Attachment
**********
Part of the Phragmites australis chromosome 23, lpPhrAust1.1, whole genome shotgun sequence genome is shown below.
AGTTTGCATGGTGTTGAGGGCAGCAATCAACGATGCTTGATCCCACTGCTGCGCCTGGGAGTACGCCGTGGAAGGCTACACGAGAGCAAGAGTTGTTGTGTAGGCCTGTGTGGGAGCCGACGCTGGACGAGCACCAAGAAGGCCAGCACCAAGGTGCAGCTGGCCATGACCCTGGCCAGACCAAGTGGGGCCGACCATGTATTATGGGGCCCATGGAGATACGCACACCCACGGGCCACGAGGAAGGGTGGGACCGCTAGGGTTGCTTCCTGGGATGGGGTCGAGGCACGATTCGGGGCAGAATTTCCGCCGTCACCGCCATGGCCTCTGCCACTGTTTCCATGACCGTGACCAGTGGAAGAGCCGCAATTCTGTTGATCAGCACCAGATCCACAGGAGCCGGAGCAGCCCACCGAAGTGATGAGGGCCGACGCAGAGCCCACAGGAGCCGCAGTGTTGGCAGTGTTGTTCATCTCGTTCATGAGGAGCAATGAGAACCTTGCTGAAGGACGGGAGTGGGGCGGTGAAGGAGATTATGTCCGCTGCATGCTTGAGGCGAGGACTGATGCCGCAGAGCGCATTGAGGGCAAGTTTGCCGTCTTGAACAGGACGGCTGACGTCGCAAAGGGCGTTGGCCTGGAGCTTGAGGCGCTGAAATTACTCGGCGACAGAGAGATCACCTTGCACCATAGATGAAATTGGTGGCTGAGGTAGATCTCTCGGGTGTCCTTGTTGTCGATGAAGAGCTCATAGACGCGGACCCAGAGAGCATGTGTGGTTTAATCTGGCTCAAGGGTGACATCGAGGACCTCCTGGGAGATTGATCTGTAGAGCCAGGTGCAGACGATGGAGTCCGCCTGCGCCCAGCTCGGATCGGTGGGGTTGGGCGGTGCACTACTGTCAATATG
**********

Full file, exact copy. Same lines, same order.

Part of the Phragmites australis chromosome 23, lpPhrAust1.1, whole genome shotgun sequence genome is shown below.
AGTTTGCATGGTGTTGAGGGCAGCAATCAACGATGCTTGATCCCACTGCTGCGCCTGGGAGTACGCCGTGGAAGGCTACACGAGAGCAAGAGTTGTTGTGTAGGCCTGTGTGGGAGCCGACGCTGGACGAGCACCAAGAAGGCCAGCACCAAGGTGCAGCTGGCCATGACCCTGGCCAGACCAAGTGGGGCCGACCATGTATTATGGGGCCCATGGAGATACGCACACCCACGGGCCACGAGGAAGGGTGGGACCGCTAGGGTTGCTTCCTGGGATGGGGTCGAGGCACGATTCGGGGCAGAATTTCCGCCGTCACCGCCATGGCCTCTGCCACTGTTTCCATGACCGTGACCAGTGGAAGAGCCGCAATTCTGTTGATCAGCACCAGATCCACAGGAGCCGGAGCAGCCCACCGAAGTGATGAGGGCCGACGCAGAGCCCACAGGAGCCGCAGTGTTGGCAGTGTTGTTCATCTCGTTCATGAGGAGCAATGAGAACCTTGCTGAAGGACGGGAGTGGGGCGGTGAAGGAGATTATGTCCGCTGCATGCTTGAGGCGAGGACTGATGCCGCAGAGCGCATTGAGGGCAAGTTTGCCGTCTTGAACAGGACGGCTGACGTCGCAAAGGGCGTTGGCCTGGAGCTTGAGGCGCTGAAATTACTCGGCGACAGAGAGATCACCTTGCACCATAGATGAAATTGGTGGCTGAGGTAGATCTCTCGGGTGTCCTTGTTGTCGATGAAGAGCTCATAGACGCGGACCCAGAGAGCATGTGTGGTTTAATCTGGCTCAAGGGTGACATCGAGGACCTCCTGGGAGATTGATCTGTAGAGCCAGGTGCAGACGATGGAGTCCGCCTGCGCCCAGCTCGGATCGGTGGGGTTGGGCGGTGCACTACTGTCAATATG